Carbs Link to Less Common Breast Cancers
Postmenopausal women who eat a lot of breads and other carbohydrates may have an increased risk of the less common but deadlier forms of breast cancer, regardless of their weight, a recent study of European women suggests. The study was published last month in The American Journal of Clinical Nutrition.
Previous research is inconsistent on the link between carbohydrates and overall breast cancer risk, but this study may provide clues to the development of breast cancers that lack receptors for the hormones estrogen and progesterone. Tumors that do not have estrogen or progesterone receptors (ER-negative and PR-negative tumors) make up about a quarter of all breast cancers. These cancers are more challenging to treat and relatively more aggressive.
The study looked at the links between breast cancer risk and carbohydrates, glycemic load and glycemic index, which can all raise insulin. Glycemic index is a measure of how much a food raises blood sugar levels; the glycemic load takes into account the amount of food eaten and is generally considered a stronger indicator. The lower the glycemic load, the less it raises blood sugar and insulin levels.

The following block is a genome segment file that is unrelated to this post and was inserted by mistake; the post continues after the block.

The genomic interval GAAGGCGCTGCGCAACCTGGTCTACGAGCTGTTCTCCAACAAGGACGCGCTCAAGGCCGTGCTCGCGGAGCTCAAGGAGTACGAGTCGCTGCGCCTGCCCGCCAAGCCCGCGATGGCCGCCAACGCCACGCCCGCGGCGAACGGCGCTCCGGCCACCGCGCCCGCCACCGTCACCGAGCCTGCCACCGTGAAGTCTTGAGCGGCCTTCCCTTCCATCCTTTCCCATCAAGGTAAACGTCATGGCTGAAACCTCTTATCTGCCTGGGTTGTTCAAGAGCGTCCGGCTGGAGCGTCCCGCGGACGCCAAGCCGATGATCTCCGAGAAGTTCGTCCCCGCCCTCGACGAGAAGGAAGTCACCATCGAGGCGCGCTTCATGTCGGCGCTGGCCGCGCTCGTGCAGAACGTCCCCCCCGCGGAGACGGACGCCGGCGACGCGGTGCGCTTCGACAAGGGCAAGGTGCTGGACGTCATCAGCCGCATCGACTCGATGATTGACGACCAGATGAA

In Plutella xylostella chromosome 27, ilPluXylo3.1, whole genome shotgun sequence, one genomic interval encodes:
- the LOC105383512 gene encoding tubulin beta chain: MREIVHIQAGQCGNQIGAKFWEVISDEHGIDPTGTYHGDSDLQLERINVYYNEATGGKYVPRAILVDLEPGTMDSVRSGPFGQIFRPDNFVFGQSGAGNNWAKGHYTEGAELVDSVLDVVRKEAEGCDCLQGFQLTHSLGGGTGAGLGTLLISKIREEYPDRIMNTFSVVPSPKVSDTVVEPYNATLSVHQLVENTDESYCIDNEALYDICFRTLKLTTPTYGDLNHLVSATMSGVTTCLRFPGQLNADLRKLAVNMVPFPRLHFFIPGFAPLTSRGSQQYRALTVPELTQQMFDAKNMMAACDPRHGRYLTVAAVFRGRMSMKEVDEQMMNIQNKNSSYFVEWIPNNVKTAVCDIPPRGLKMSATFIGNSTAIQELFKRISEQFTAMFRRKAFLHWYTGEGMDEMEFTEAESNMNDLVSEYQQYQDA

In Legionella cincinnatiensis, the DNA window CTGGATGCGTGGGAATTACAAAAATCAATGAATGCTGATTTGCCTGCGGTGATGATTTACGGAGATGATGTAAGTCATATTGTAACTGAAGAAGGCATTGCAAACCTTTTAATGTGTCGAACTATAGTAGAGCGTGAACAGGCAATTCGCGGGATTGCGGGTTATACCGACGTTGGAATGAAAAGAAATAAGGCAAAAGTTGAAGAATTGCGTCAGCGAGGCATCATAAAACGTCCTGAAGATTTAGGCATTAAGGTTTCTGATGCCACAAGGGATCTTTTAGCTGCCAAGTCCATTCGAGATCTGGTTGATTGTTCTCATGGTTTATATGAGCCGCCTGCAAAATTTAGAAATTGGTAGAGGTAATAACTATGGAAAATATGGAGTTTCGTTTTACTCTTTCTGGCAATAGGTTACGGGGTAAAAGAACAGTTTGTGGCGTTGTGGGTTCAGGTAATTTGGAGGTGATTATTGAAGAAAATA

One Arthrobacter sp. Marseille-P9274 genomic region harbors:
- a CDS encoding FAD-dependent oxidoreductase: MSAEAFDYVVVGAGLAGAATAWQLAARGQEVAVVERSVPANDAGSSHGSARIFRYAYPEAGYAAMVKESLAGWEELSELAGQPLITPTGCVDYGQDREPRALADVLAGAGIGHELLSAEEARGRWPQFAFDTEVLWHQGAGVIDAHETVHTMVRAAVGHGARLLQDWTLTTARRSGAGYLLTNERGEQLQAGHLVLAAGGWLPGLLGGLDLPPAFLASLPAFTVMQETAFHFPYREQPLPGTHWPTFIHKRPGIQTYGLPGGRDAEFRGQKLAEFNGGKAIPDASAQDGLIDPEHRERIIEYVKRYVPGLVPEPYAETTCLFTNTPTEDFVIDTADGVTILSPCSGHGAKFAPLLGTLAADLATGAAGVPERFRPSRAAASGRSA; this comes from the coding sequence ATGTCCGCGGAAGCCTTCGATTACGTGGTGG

Researchers in this study tracked the health of approximately 335,000 women who were part of the long-running study called the European Prospective Investigation into Cancer and Nutrition (EPIC). The women had completed questionnaires about what they ate and other relevant information at the start of the study.
After almost twelve years, the study found no link between any type of breast cancer and either carbohydrate consumption or glycemic load.
But when the researchers focused on postmenopausal women and specific forms of breast cancer they saw a link. Women who were in the highest categories of carbohydrate and glycemic load intake had an increased risk of ER-negative breast cancer. There was a slightly stronger link with ER-negative/PR-negative breast cancer.
The findings could indicate differences in how insulin affects the development of different breast cancers. It also may suggest genetic or other differences among the women who develop these types of breast cancers. More research is needed.
Source: Romieu I, et al. Dietary glycemic index and glycemic load and breast cancer risk in the European Prospective Investigation into Cancer and Nutrition (EPIC). Am J Clin Nutr. 2012 Aug;96(2):345-55. Epub 2012 Jul 3.
Published on September 5, 2014